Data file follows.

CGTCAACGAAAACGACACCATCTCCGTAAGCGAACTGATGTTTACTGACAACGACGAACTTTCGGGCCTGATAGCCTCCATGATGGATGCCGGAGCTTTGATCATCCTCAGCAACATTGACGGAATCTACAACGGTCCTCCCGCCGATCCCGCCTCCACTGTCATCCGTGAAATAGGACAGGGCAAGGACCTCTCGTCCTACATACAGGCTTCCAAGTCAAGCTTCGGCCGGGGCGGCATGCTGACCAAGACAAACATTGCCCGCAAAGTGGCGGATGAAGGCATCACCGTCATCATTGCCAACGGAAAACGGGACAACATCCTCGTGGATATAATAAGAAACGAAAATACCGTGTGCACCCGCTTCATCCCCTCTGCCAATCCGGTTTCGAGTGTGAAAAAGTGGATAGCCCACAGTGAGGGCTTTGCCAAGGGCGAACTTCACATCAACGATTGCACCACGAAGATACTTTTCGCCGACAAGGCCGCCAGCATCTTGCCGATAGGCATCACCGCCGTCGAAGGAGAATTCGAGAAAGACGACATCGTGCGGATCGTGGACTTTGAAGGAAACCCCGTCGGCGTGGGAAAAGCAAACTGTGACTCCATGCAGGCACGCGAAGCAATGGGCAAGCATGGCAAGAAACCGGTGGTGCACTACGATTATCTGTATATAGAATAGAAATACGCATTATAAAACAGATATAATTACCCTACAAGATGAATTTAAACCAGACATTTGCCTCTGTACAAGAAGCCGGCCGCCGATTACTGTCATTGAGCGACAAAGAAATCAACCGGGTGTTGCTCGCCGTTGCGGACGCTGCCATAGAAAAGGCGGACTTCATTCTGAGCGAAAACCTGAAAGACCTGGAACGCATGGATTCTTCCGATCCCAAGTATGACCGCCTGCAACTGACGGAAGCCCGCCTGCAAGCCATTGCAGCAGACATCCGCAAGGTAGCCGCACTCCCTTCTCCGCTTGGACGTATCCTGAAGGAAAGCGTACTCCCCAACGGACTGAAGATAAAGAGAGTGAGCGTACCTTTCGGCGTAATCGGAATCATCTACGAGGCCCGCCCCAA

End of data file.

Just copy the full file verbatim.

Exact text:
CGTCAACGAAAACGACACCATCTCCGTAAGCGAACTGATGTTTACTGACAACGACGAACTTTCGGGCCTGATAGCCTCCATGATGGATGCCGGAGCTTTGATCATCCTCAGCAACATTGACGGAATCTACAACGGTCCTCCCGCCGATCCCGCCTCCACTGTCATCCGTGAAATAGGACAGGGCAAGGACCTCTCGTCCTACATACAGGCTTCCAAGTCAAGCTTCGGCCGGGGCGGCATGCTGACCAAGACAAACATTGCCCGCAAAGTGGCGGATGAAGGCATCACCGTCATCATTGCCAACGGAAAACGGGACAACATCCTCGTGGATATAATAAGAAACGAAAATACCGTGTGCACCCGCTTCATCCCCTCTGCCAATCCGGTTTCGAGTGTGAAAAAGTGGATAGCCCACAGTGAGGGCTTTGCCAAGGGCGAACTTCACATCAACGATTGCACCACGAAGATACTTTTCGCCGACAAGGCCGCCAGCATCTTGCCGATAGGCATCACCGCCGTCGAAGGAGAATTCGAGAAAGACGACATCGTGCGGATCGTGGACTTTGAAGGAAACCCCGTCGGCGTGGGAAAAGCAAACTGTGACTCCATGCAGGCACGCGAAGCAATGGGCAAGCATGGCAAGAAACCGGTGGTGCACTACGATTATCTGTATATAGAATAGAAATACGCATTATAAAACAGATATAATTACCCTACAAGATGAATTTAAACCAGACATTTGCCTCTGTACAAGAAGCCGGCCGCCGATTACTGTCATTGAGCGACAAAGAAATCAACCGGGTGTTGCTCGCCGTTGCGGACGCTGCCATAGAAAAGGCGGACTTCATTCTGAGCGAAAACCTGAAAGACCTGGAACGCATGGATTCTTCCGATCCCAAGTATGACCGCCTGCAACTGACGGAAGCCCGCCTGCAAGCCATTGCAGCAGACATCCGCAAGGTAGCCGCACTCCCTTCTCCGCTTGGACGTATCCTGAAGGAAAGCGTACTCCCCAACGGACTGAAGATAAAGAGAGTGAGCGTACCTTTCGGCGTAATCGGAATCATCTACGAGGCCCGCCCCAA